Playing pingpong reveals a lot about the players at the table. I was involved in an intense game with a group of freshmen when we lost track of whose turn it was to serve. After some arithmetic to clear up the confusion, one freshman declared, “I am a math major,” with a haughty smirk sprawled across his face.
I was quite puzzled as to why this person would use simple addition to brag about his aptitude in mathematics. Too many times on campus I have heard fellow students say, “We are MIT students,” followed by some absurdly arrogant statement about their supernatural intelligence or abilities. I’ve noticed airs of superiority hidden in subtle comments from many freshmen — it seems to be a recurring pattern.
In reality, being admitted as an undergraduate at MIT, or at any other top school for that matter, by itself does not mean much. The admittance surely indicates stellar grades, glowing recommendations, extracurricular activities, and insightful essays. But such features are offered by thousands of other applicants in the pool.
What it really means is that you are extremely lucky to be here. In its rejection letters and on online blogs, the admissions office indicates that it could have filled several equally talented classes with its applicant pool, but did not simply because of the lack of space.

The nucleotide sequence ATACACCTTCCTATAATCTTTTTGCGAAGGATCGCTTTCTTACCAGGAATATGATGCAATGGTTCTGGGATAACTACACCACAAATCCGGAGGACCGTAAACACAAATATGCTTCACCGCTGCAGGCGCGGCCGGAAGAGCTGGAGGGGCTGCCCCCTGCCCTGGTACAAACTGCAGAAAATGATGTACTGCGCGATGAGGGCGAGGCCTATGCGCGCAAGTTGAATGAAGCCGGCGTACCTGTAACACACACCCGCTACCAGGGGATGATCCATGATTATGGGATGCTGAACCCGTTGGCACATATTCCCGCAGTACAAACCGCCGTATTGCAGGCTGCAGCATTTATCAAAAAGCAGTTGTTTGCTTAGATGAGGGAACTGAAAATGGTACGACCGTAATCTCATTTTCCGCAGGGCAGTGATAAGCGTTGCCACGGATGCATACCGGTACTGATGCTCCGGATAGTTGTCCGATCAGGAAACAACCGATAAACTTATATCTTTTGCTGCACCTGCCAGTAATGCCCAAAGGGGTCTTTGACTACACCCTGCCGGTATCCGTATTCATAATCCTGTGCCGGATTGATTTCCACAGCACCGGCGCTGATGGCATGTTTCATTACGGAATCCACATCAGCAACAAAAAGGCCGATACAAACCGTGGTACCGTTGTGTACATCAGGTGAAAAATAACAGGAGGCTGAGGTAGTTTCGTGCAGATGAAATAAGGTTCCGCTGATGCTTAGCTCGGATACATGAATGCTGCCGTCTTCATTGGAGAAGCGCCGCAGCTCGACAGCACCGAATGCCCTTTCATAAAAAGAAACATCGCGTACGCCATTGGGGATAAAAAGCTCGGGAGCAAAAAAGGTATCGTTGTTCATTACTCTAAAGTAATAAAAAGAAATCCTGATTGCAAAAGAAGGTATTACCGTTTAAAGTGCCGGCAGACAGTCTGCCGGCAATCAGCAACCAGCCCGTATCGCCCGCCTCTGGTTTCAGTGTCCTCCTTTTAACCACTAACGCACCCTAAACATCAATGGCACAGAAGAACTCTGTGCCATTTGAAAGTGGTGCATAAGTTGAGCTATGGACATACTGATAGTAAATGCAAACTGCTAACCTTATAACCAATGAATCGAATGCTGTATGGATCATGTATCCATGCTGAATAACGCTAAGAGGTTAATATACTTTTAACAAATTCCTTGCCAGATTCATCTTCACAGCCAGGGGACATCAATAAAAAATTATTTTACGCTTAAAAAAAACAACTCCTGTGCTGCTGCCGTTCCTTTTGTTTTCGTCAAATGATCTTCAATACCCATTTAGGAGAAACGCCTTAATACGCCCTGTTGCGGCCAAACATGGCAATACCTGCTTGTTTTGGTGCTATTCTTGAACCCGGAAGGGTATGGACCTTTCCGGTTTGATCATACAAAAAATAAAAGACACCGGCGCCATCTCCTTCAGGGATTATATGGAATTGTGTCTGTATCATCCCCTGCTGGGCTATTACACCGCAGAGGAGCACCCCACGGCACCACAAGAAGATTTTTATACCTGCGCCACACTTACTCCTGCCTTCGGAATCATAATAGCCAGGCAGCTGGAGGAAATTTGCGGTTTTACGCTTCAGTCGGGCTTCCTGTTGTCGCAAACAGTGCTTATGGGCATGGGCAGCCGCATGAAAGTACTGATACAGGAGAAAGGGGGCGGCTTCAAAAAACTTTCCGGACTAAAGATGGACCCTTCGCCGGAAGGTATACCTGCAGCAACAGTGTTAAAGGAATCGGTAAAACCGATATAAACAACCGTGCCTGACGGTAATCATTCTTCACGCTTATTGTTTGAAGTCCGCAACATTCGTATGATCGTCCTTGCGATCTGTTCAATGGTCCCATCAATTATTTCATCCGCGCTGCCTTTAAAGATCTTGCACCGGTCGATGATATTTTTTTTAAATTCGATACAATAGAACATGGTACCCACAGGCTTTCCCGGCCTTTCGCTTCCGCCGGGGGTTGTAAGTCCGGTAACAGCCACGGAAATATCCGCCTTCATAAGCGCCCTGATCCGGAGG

Either the admissions office is lying to rejected applicants, which is unlikely, or admitted students are here in a large part due to a stroke of luck. The fine line between “in” and “out” ends up depending on factors nobody really understands.
The point is not to downplay the merits of our undergraduates, but rather to highlight what genuinely does matter: how MIT students make use of the remarkable facilities at their disposal. It is not the academic material, but the distinct undergraduate programs that set this school apart from its rival institutions.
Maybe what older students recognize is that taking four classes a semester and getting A’s in everything is not much to brag about, but taking the initiative to research with professors or intern in industry certainly is.
There is a wilderness of opportunities to explore beyond the realm of the classroom, but it is this constant obsession with grades and coursework that leaves many students blind to their surroundings and simply content with the fact that “they are here.” A significant proportion of students never venture beyond their comfort zone out of fear of compromising their academic performance.
The freshman mindset should be that leaving with a mere diploma is not the goal, but rather the bare minimum. One can take four classes a semester and cruise through an MIT degree by junior year. But those who embrace risk and adventure are the ones who will ultimately shine outside the bubble of our little school.
It may just be that studying here for a while is in itself a humbling experience. I have met the most outstanding and impressive people at this school, and what is most surprising is that it is these very people who are least aware of their sheer brilliance.
While being a student at MIT may not say much alone, taking advantage of the remarkable opportunities this university has to offer is what ultimately makes a world of difference.